Shaun Osburn, a fourth-generation Bay Area resident, knows what it's like to live on the streets. After experiencing homelessness himself he's become a strong advocate for poor and marginally housed people, even working in social services for a time. So naturally the current Mission resident saw the steady influx of homeless San Franciscans to Division Street, with rows of tents pitched to avoid the rain.
That corridor, which some are calling Tent City, is a phenomenon which many attribute to the temporary downtown Super Bowl City. In Mayor Ed Lee's words to our homeless population last year, “We’ll give you an alternative. We are always going to be supportive. But you are going to have to leave the streets."
Those alternatives have seemingly been either undesirable or unavailable, with just 75 of a possible 1,300 'El Niño Beds' made available at last count. The beds, or rather mats in shelters, were planned around this rainy season (more foul weather is on the way).
Nonetheless, Supervisor Scott Wiener recently appealed to city officials expressing his concern and distaste at the tent encampments. "[What] will be done to remove illegal tent encampments from our streets," he wrote. Homeless advocates appear to have found the note callous, a couched attempt to sweep San Francisco's problems out of view during a busy time for tourism.
Following the letter came reports of tents confiscated by the Department of Public Works. But as The Weekly wrote, those were denied by spokesperson Rachel Gordon. The department's clean up efforts in the area of the encampments have been "routine" and "no tents were taken down."
Nonetheless, citing the rain, the Super Bowl, and the would-be confiscated tents, Shaun Osbourn started a GoFundMe campaign to raise money to ensure that enough tents were provided for San Franciscans experiencing homelessness.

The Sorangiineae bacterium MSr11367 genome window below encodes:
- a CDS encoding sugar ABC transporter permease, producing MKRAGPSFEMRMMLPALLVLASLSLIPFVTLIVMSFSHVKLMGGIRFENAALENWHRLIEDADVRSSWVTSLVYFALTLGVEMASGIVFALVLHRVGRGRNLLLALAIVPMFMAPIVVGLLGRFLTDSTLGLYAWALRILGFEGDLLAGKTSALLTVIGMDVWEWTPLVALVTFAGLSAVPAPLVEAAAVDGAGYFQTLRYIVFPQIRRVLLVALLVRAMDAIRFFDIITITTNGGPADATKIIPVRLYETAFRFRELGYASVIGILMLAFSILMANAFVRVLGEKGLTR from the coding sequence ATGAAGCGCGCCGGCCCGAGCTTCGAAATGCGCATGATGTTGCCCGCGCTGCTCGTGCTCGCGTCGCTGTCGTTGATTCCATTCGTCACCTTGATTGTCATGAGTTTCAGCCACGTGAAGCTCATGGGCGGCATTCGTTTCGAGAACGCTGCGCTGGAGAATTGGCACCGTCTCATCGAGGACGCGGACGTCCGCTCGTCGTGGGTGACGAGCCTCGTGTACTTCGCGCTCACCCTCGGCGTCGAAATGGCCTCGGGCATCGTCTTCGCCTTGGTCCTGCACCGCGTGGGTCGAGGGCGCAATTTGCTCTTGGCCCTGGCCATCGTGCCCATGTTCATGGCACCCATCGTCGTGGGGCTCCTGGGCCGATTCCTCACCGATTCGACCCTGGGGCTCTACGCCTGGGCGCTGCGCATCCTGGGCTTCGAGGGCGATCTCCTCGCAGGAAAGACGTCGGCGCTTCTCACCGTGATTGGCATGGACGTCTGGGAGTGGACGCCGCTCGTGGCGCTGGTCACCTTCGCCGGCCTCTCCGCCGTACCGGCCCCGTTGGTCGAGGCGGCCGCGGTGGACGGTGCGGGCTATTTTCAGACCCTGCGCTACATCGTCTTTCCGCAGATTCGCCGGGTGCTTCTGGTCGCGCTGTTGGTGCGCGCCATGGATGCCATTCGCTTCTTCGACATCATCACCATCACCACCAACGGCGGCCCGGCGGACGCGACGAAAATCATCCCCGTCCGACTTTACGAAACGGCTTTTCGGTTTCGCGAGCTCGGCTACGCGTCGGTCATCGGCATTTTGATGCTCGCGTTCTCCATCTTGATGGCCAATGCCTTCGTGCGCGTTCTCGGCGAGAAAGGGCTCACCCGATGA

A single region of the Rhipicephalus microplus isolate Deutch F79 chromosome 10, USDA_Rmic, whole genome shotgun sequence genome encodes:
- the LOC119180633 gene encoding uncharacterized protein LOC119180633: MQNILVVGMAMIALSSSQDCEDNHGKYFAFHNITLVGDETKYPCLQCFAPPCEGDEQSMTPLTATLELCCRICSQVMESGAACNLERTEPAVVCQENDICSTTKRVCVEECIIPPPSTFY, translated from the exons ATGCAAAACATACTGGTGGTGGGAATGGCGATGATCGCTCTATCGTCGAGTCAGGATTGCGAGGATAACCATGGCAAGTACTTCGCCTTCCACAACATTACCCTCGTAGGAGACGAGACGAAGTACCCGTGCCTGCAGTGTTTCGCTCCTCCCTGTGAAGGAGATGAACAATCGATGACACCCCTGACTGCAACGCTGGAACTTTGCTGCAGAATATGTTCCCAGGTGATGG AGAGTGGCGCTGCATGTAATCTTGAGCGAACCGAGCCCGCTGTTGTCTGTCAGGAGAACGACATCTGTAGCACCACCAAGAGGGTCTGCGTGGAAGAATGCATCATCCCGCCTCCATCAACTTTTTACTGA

"In preparation for the fancy Super Bowl Party City Hall has promised to their corporate sponsors, a large push by Interim Mayor Ed Lee and Supervisor Scott Wiener has been made to cleanse city streets of any and all signs of wealth inequality here in San Francisco," Osbourn observes, "Poor people make for such terrible B-Roll, you know."
The Bay Area Reporter noted the campaign, which at the time had quickly gained $1,500 in donations of a $4,000 goal. Since then, however, Osbourn has more than doubled down. He writes in his initial post:
Under the marching orders of City Hall, the San Francisco Department of Public Works has begun confiscating the tents of homeless residents right before El Nino hits with another series of storms, leaving our vulnerable neighbors exposed to the elements. It is our hope to crowd fund replacement tents for the individuals who have lost their homes due to the heartless actions of local government. With some 2-4 person tents costing anywhere from $30-$40, it is our hope that we can replace 100 of these confiscated tents before the worst of the storms hit.
Osbourn says he'll be "distributing these tents directly to folks in need with the assistance of friends," and it appears he's already bought some and handed them out. But with a new goal of $10,000 of which more than $8,000 has already been raised, perhaps he'll have to change his plans.
WOW! This entire experience has restored my faith in the people of San Francisco. Seriously, as a native Bay Area resident who is constantly frustrated by the rapid changes, this just made my heart two-sizes bigger!
Since this campaign is still gaining momentum and the need is greater than I had expected, I'm increasing the goal from $4000 to $10k. Now I need to figure out where to buy $10k worth of tents ...
Of course, not everyone will welcome Osbourn's donated tents. KRON4's Stanley Roberts of the popular "People Behaving Badly" segment was threatened on camera by one homeless person in the area of the tent encampments, and the Business Times reports that local shops and stores complain of weakened business. "It really messes with people’s livelihoods," one business owner said. Another was more understanding. “Yes it affects us; yes we’ve had complaints; yes we’ve reached out to the city... But these are also human beings we’re talking about. We hope we can make this about more than sitting around eating and watching football."